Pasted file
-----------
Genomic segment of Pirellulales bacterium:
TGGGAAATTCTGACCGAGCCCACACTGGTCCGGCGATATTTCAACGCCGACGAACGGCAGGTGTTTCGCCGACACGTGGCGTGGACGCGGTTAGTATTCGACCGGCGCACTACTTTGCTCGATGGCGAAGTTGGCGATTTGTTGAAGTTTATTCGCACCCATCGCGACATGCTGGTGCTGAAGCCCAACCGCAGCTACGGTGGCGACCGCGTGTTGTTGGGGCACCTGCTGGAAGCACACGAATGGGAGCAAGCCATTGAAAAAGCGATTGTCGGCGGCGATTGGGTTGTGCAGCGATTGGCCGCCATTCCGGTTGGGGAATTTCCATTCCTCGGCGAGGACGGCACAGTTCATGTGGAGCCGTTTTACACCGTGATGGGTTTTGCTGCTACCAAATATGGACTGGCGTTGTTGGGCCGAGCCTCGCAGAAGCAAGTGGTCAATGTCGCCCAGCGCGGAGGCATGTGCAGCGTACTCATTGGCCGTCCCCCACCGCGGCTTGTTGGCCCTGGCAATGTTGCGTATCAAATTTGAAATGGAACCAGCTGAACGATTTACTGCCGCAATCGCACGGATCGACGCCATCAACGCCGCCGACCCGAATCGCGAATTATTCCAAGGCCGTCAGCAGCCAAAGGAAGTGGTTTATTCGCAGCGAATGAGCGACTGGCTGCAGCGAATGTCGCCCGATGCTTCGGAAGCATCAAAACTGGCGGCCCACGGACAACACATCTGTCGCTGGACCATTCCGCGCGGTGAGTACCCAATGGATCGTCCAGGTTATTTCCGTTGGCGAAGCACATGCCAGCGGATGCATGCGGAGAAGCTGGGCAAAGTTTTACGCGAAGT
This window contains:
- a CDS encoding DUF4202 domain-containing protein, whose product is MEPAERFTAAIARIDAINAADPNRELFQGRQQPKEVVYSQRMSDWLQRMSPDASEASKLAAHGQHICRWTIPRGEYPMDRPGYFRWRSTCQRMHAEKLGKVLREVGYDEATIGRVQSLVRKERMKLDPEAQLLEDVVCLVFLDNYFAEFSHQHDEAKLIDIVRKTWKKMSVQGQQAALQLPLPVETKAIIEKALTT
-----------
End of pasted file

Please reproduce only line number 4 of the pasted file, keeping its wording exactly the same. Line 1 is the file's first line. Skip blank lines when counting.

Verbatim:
- a CDS encoding DUF4202 domain-containing protein, whose product is MEPAERFTAAIARIDAINAADPNRELFQGRQQPKEVVYSQRMSDWLQRMSPDASEASKLAAHGQHICRWTIPRGEYPMDRPGYFRWRSTCQRMHAEKLGKVLREVGYDEATIGRVQSLVRKERMKLDPEAQLLEDVVCLVFLDNYFAEFSHQHDEAKLIDIVRKTWKKMSVQGQQAALQLPLPVETKAIIEKALTT